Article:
What are we assuming if we provide classes for learning English, rather than Dutch? What do we think will emerge when we bring neighbours and residents together for social activities; and are we able to create the right conditions for those encounters to achieve it? Is the absence of hostility and public disorder enough, or is the expectation that strong and enduring relationships will develop? Is this goal realistic in the timescale that we have?

And on what basis do we make these assumptions? Is it the common sense and long experience of those planning the work, or can city staff also have access to research that has tested these assumptions before? Do city staff indeed have the luxury of taking time to do that preparation before the work begins?

Clarity matters if time, resources and energy are to be well spent, and to enable the flexibility essential if the external environment changes, the time scale shifts, the goal posts move, and the model has to adapt to fit unanticipated circumstances – and still deliver.

Clarity on aims and mutual expectations

Clarity also matters for good governance. A project delivered by a consortium of organisations has huge advantages – each bringing different expertise, and able to deliver outcomes beyond those of any single organisation. However, coordinating a dynamic team, each contributing a different part of the picture, is complex and a common commitment to the overall goals is not enough. Clarity is needed on the detail of each partner’s responsibilities and mutual expectations, and how any difference will be resolved. This takes time for reflection – not only at the outset but revisited in the course of the project. An eagerness to start, or funder pressure to report deliverables must not prevent sufficient time for this prerequisite of success.

Delivering positive outcomes

Fourth, there is learning on the conditions under which co-living can deliver positive outcomes. The ratio between neighbourhood residents and asylum seekers in the initiative makes a significant difference. Inequality in living conditions impacts on those relationships, and developing enduring friendships takes time.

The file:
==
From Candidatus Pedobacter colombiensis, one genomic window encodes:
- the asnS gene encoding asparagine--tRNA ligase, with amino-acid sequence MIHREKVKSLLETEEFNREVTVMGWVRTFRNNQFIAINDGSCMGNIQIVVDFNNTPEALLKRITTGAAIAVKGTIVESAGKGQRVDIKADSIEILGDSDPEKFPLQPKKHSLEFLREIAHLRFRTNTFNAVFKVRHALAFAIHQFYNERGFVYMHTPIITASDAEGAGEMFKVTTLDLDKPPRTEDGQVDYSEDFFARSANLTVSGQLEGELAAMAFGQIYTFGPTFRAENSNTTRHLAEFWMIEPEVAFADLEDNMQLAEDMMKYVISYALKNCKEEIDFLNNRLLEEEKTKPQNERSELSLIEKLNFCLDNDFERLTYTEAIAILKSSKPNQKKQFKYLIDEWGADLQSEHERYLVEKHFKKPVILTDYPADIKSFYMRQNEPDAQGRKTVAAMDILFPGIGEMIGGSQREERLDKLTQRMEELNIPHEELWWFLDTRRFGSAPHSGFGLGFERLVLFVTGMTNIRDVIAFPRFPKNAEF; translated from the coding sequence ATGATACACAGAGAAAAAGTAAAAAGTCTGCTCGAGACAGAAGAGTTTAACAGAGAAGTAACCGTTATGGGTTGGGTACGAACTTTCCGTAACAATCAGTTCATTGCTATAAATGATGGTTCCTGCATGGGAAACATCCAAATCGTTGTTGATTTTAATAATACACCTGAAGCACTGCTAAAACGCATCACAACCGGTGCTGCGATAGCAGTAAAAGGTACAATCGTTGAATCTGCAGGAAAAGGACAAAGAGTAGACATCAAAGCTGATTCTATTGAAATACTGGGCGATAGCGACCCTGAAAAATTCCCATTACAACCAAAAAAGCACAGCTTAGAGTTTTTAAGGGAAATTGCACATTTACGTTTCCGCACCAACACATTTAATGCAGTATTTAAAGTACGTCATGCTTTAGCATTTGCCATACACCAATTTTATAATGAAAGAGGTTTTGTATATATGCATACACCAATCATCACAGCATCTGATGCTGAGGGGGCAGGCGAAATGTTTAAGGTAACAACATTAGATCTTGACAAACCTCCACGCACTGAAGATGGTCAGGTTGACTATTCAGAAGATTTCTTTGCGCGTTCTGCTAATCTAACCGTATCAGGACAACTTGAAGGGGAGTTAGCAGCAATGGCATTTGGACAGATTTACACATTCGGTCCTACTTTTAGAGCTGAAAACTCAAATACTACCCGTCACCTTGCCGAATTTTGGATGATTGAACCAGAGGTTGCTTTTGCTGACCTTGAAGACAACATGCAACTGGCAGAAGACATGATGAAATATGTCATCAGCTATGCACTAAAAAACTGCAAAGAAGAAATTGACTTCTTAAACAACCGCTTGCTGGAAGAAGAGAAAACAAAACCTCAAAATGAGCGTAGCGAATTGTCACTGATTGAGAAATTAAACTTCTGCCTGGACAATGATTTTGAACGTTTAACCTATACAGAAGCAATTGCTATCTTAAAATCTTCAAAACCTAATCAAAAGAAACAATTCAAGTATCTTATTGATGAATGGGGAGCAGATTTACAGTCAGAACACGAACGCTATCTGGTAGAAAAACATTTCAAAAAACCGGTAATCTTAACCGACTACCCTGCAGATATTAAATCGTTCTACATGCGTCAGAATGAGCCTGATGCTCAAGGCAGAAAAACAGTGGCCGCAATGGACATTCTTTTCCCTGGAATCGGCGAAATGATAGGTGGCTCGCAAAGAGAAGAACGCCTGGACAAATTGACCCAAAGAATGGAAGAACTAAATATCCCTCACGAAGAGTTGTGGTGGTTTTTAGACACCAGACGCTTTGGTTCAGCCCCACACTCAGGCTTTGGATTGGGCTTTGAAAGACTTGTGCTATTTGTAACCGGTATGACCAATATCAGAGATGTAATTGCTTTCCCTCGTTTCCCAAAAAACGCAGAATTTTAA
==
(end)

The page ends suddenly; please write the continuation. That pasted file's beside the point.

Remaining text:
There are important lessons too on the impact of space. Plan Einstein delivered ‘adjacent living’ not the ‘co-living’ aspired to. It was situated at one end of a building which housed an asylum reception centre, but with constraints on access between the two. That geography of the building had an impact on how relationships evolved (Oliver, Geuijen and Dekker, 2020).

We should not see such findings as negative. We can learn from this, and it is the learning, not the initiative itself, which could have the greatest impact on a wider, European, scale.

Scaling up

Which brings me to my final point. How realistic is it to imagine that change initiated at city level can be scaled-up to national policy?

The report on a sister initiative in Antwerp, CURANT, also funded by the UIA, concluded that the effectivity of support programmes for refugees remains ultimately dependent on the wider context in which they are embedded.

So we have to ask whether the context, in practice, for initiatives on asylum reception is too constraining for experiments at city level to reach their full potential. Could such initiatives indeed raise expectations that ultimately they cannot fulfil?

Or is there sufficient interest and flexibility on the part of national authorities to enable cities to be effective leaders of change – within and beyond the city – their innovations grounded in their own experience of the realities of migration and addressing its impacts at the local level?

Notes

[1] See: Oliver, C. Geuijen, K. and Dekker, R. (2020, forthcoming) Social contact and encounter in asylum seeker reception: the Utrecht Refugee Launchpad; Comparative Migration Studies.

Topics

Asylum and RefugeesCitiesIntegration